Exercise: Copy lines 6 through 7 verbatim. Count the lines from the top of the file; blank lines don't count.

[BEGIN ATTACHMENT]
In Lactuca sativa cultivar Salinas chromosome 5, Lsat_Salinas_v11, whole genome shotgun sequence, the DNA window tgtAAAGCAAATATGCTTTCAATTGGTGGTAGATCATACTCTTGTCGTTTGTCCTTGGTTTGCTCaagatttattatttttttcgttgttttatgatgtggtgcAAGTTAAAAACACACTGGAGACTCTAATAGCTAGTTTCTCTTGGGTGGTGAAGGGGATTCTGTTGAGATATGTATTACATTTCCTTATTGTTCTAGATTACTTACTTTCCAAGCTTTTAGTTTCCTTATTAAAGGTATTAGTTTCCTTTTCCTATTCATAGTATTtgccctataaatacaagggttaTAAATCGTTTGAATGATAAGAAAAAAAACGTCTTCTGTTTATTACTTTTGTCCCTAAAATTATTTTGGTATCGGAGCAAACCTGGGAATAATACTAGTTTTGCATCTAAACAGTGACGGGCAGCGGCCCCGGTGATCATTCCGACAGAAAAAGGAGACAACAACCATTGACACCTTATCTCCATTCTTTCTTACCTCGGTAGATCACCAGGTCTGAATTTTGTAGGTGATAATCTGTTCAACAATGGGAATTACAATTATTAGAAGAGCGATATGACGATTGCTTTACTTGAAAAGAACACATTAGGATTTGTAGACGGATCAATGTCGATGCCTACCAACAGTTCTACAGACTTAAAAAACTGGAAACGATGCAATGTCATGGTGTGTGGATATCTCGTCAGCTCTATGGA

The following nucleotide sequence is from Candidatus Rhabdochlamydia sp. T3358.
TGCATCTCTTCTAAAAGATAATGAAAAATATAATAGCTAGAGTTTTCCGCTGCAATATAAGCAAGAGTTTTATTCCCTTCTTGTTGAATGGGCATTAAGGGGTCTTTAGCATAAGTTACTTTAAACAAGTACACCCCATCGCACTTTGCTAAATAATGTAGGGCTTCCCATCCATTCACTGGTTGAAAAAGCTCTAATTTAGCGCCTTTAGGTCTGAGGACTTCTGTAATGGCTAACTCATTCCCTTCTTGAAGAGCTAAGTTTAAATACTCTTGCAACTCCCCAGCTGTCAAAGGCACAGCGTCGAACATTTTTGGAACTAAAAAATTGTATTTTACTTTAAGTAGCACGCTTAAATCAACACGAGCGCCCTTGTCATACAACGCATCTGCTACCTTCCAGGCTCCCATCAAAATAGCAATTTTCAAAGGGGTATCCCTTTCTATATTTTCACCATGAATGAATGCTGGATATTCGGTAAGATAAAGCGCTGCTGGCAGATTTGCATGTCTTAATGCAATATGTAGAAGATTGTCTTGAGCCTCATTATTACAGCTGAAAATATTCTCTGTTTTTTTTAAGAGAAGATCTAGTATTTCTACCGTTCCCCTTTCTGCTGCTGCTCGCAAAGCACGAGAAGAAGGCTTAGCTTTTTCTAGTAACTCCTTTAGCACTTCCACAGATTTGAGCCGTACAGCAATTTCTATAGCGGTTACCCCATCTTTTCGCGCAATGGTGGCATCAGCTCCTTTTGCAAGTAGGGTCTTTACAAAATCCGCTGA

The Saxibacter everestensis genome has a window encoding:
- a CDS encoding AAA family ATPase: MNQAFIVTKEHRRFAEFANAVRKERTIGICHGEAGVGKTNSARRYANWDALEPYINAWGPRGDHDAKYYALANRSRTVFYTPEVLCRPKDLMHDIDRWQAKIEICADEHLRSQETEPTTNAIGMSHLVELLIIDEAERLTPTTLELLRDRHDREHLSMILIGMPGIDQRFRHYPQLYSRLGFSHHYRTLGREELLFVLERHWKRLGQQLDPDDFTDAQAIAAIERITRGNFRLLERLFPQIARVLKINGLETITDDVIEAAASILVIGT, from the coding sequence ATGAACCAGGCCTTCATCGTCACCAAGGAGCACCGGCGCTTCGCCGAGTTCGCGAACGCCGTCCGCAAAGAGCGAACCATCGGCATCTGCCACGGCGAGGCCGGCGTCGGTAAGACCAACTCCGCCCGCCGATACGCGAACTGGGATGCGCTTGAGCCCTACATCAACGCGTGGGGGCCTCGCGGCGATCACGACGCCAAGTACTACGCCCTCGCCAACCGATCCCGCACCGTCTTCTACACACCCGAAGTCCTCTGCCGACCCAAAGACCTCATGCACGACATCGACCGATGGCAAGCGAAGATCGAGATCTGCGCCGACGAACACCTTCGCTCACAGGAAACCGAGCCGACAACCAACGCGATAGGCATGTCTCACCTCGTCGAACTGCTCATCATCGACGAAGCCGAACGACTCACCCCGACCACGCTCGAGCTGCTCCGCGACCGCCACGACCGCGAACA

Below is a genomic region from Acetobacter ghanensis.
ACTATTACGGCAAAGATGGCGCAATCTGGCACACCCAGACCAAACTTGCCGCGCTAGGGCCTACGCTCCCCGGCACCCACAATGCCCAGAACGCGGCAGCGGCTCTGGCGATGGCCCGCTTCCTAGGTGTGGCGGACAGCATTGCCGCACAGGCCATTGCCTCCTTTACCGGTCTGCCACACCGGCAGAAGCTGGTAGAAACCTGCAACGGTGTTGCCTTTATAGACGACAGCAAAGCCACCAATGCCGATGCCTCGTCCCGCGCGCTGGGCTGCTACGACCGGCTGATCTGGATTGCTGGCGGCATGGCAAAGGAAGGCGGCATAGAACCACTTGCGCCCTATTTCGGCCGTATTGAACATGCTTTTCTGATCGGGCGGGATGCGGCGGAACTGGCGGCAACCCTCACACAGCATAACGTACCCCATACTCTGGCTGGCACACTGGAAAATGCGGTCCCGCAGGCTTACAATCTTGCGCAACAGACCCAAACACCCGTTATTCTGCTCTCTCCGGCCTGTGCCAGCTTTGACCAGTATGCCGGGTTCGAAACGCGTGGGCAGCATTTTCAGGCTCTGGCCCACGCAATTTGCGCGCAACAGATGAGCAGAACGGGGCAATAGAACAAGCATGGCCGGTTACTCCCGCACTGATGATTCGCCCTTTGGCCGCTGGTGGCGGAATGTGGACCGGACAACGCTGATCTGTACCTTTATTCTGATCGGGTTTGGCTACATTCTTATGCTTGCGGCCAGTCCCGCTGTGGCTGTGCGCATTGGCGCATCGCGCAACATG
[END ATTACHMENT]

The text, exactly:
Below is a genomic region from Acetobacter ghanensis.
ACTATTACGGCAAAGATGGCGCAATCTGGCACACCCAGACCAAACTTGCCGCGCTAGGGCCTACGCTCCCCGGCACCCACAATGCCCAGAACGCGGCAGCGGCTCTGGCGATGGCCCGCTTCCTAGGTGTGGCGGACAGCATTGCCGCACAGGCCATTGCCTCCTTTACCGGTCTGCCACACCGGCAGAAGCTGGTAGAAACCTGCAACGGTGTTGCCTTTATAGACGACAGCAAAGCCACCAATGCCGATGCCTCGTCCCGCGCGCTGGGCTGCTACGACCGGCTGATCTGGATTGCTGGCGGCATGGCAAAGGAAGGCGGCATAGAACCACTTGCGCCCTATTTCGGCCGTATTGAACATGCTTTTCTGATCGGGCGGGATGCGGCGGAACTGGCGGCAACCCTCACACAGCATAACGTACCCCATACTCTGGCTGGCACACTGGAAAATGCGGTCCCGCAGGCTTACAATCTTGCGCAACAGACCCAAACACCCGTTATTCTGCTCTCTCCGGCCTGTGCCAGCTTTGACCAGTATGCCGGGTTCGAAACGCGTGGGCAGCATTTTCAGGCTCTGGCCCACGCAATTTGCGCGCAACAGATGAGCAGAACGGGGCAATAGAACAAGCATGGCCGGTTACTCCCGCACTGATGATTCGCCCTTTGGCCGCTGGTGGCGGAATGTGGACCGGACAACGCTGATCTGTACCTTTATTCTGATCGGGTTTGGCTACATTCTTATGCTTGCGGCCAGTCCCGCTGTGGCTGTGCGCATTGGCGCATCGCGCAACATG